As the human race ascends the steep ac-
civity of improvement, the Quaker
cherishes woman as the equal companion of the journey.
Men are equal.
knows no abiding distinction of king and subject.
The universality of the Inner Light
‘brings crowns to the dust, and lays
them low and level with the earth.’
will be king; there will be no crowns but to such as obey his will.’
With God a thousand years are indeed as one day; yet judgment on tyrants will come at last,
and may come ere long.
Every man has God in the conscience; the Quaker
knows no distinction of castes.
He bows to God, and not to his fellow-servant.
‘All men are alike by creation,’ says Barclay
; and it is slavish fear which
reverences others as gods.
‘I am a man,’ says every Quaker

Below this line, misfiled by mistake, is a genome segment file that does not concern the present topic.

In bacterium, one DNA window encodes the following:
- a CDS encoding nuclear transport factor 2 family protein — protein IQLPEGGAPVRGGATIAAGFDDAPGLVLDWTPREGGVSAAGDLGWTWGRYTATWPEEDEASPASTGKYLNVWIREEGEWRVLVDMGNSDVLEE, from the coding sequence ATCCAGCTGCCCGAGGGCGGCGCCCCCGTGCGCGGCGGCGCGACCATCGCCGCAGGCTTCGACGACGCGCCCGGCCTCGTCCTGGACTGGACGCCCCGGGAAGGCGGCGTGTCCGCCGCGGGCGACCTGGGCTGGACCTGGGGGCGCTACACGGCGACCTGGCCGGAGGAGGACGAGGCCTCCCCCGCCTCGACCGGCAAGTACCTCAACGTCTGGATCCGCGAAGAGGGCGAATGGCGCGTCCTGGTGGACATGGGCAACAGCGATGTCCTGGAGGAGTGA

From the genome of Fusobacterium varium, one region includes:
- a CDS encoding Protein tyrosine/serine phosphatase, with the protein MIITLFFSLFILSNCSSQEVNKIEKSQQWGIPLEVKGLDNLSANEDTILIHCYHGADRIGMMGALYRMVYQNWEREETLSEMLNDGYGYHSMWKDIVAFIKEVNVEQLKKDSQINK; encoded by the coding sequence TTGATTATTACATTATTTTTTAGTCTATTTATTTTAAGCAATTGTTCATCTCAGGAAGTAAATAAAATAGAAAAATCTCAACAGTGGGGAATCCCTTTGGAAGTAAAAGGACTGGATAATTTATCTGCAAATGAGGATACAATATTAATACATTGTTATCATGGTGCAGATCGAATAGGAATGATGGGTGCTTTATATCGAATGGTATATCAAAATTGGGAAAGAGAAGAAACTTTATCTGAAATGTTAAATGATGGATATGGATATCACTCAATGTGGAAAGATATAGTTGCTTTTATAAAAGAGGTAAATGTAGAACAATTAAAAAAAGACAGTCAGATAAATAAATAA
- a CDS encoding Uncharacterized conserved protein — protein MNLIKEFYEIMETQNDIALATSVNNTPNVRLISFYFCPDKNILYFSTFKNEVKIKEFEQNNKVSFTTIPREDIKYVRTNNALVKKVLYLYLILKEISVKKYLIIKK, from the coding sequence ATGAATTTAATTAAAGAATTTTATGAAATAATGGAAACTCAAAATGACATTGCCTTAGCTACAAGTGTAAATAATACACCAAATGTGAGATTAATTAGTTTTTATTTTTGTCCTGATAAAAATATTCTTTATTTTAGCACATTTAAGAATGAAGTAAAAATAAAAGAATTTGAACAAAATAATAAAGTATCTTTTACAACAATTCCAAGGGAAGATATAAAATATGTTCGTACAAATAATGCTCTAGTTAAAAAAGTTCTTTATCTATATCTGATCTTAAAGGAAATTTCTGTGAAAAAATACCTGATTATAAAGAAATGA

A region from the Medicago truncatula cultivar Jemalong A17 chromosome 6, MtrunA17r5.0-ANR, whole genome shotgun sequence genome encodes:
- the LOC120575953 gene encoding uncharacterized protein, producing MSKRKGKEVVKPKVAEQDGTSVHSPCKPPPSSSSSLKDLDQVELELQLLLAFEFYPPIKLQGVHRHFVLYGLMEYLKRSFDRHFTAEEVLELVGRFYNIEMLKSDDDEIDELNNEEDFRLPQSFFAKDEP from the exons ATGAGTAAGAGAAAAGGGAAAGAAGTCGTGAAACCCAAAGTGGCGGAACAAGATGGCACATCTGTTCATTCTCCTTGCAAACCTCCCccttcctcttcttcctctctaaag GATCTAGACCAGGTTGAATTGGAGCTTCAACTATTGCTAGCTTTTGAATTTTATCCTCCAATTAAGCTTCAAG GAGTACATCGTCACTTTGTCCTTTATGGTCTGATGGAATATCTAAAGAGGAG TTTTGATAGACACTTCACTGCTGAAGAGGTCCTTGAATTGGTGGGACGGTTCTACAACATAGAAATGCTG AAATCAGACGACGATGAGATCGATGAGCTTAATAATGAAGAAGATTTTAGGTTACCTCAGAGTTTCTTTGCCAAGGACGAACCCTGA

, and refuses homage.
The most favored of his race, even though endowed with the gifts and glo-
ries of an angel, he would regard but as his fellow servant and his brother.
The feudal nobility still nourished its pride.
‘Nothing,’ says Penn
ing of man's folly has less show of reason to palliate it.’
‘What a pother has this noble blood made in the world!’
‘But men of blood have no marks of honor stampt upon them by nature.’
scorned to take off his hat to any of them; he held himself the peer of the proudest peer in Christendom.
With the Eastern
despotism of Diocletian, Europe
had learned the hyperboles of Eastern adulation; but ‘My Lord Peter and My Lord Paul are not to be found in the Bible
; My Lord Solon or Lord Scipio is not to be read in Greek
or Latin stories.’
And the Quaker
returned to the simplicity of Gracchus and Demosthenes
, though ‘Thee and Thou proved a sore cut to